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Inactivation of YME2/RNA12, which encodes an integral inner mitochondrial membrane protein, causes increased escape of DNA from mitochondria to the nucleus in Saccharomyces cerevisiae.

By T Hanekamp and P E Thorsness


Inactivation of the yeast nuclear gene YMe2 causes an increased rate of DNA escape from mitochondria to the nucleus. Mutations in yme2 also show genetic interactions with yme1, a second gene that affects DNA escape from mitochondria to the nucleus. The yme1 cold-sensitive growth phenotype is suppressed by yme2 mutations. In addition, yme1 yme2 double mutants exhibit a synthetic growth defect on ethanol-glycerol medium at 30 degrees C. YME2 was isolated by complementation of the synthetic growth defect of yme1 yme2 strains and was found to be identical with the previously cloned RNA12 gene. The dominant temperature-sensitive mutation RNA12-1 prevents growth of yeast cells at 37 degrees C. YME2 encodes a protein with a predicted molecular weight of 96,681 and is an integral inner mitochondrial membrane protein. The larger carboxyl-terminal domain of the YME2 gene product faces the intermembrane space. Null alleles of yme2 display the same genetic interactions with yme1 and high rate of DNA escape from mitochondria as do the originally isolated yme2 mutant strains. Disruption of yme2 causes a strain-dependent growth defect on nonfermentable carbon sources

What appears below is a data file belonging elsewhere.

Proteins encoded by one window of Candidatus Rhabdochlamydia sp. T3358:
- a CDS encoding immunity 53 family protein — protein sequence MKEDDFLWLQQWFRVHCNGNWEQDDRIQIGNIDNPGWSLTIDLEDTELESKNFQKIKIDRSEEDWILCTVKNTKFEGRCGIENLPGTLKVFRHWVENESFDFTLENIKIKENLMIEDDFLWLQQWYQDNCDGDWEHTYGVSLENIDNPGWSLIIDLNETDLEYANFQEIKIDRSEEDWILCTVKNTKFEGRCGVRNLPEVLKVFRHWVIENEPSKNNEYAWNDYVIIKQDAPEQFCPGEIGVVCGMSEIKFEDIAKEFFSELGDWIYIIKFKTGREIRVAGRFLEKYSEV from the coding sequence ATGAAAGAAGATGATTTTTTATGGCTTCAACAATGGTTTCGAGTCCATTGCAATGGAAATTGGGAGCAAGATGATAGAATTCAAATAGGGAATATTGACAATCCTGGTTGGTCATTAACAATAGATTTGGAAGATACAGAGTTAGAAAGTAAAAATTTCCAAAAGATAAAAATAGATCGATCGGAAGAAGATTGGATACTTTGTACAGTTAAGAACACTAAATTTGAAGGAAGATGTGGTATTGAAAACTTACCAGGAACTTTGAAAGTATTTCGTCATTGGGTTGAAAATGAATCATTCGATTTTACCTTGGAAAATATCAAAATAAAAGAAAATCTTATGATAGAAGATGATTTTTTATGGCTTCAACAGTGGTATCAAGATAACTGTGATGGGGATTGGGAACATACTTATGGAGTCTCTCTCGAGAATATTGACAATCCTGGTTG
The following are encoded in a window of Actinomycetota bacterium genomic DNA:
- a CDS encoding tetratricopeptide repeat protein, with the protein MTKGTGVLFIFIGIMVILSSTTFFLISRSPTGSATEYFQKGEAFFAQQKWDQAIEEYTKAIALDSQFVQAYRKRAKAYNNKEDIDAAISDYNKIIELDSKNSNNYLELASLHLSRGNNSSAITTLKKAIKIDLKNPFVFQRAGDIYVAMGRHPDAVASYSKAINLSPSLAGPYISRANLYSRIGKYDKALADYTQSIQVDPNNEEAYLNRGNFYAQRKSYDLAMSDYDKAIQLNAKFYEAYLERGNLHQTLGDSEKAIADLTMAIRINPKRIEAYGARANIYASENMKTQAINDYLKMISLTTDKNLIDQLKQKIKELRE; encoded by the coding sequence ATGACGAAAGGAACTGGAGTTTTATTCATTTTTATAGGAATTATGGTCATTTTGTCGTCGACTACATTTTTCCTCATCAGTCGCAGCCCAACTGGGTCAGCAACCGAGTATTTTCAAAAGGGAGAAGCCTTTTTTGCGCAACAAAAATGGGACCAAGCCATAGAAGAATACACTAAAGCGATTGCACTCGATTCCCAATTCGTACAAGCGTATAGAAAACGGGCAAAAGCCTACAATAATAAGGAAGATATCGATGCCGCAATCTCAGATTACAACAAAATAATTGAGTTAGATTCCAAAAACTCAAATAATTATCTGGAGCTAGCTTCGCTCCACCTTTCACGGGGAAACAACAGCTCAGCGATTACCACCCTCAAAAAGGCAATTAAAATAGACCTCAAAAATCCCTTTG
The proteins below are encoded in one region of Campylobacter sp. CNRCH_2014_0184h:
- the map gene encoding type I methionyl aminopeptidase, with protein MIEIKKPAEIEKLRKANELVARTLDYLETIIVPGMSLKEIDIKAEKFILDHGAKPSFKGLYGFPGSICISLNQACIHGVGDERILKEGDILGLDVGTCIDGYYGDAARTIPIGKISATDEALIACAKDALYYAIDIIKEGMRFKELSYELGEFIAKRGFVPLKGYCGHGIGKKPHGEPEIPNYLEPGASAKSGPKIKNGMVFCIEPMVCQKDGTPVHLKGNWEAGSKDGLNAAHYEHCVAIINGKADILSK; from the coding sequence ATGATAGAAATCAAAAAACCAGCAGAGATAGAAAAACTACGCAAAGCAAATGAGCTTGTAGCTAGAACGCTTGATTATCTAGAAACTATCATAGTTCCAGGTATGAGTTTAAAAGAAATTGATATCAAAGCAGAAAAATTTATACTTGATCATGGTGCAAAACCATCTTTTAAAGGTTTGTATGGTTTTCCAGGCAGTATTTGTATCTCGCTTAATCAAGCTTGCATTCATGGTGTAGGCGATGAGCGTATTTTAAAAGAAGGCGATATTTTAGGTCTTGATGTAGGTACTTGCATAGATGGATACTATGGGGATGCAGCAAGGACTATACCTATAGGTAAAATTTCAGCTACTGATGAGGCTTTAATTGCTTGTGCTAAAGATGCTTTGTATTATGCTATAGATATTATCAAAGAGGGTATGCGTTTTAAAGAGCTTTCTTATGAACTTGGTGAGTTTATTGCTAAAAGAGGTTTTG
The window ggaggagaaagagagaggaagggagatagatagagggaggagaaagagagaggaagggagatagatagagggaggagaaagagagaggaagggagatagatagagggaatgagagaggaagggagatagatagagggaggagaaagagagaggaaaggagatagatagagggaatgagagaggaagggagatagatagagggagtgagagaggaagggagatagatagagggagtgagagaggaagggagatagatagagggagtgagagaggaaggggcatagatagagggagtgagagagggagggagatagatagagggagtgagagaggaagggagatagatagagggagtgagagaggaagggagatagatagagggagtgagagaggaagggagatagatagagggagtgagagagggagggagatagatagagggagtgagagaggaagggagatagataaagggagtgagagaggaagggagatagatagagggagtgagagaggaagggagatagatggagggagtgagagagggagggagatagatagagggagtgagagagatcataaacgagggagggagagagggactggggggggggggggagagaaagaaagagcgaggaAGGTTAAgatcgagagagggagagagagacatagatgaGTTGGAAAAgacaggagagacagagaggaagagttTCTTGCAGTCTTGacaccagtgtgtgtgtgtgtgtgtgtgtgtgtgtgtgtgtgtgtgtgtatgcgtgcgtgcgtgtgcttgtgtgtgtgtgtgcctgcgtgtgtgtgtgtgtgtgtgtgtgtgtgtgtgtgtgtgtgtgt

Topics: Research Article
Year: 1996
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Provided by: PubMed Central
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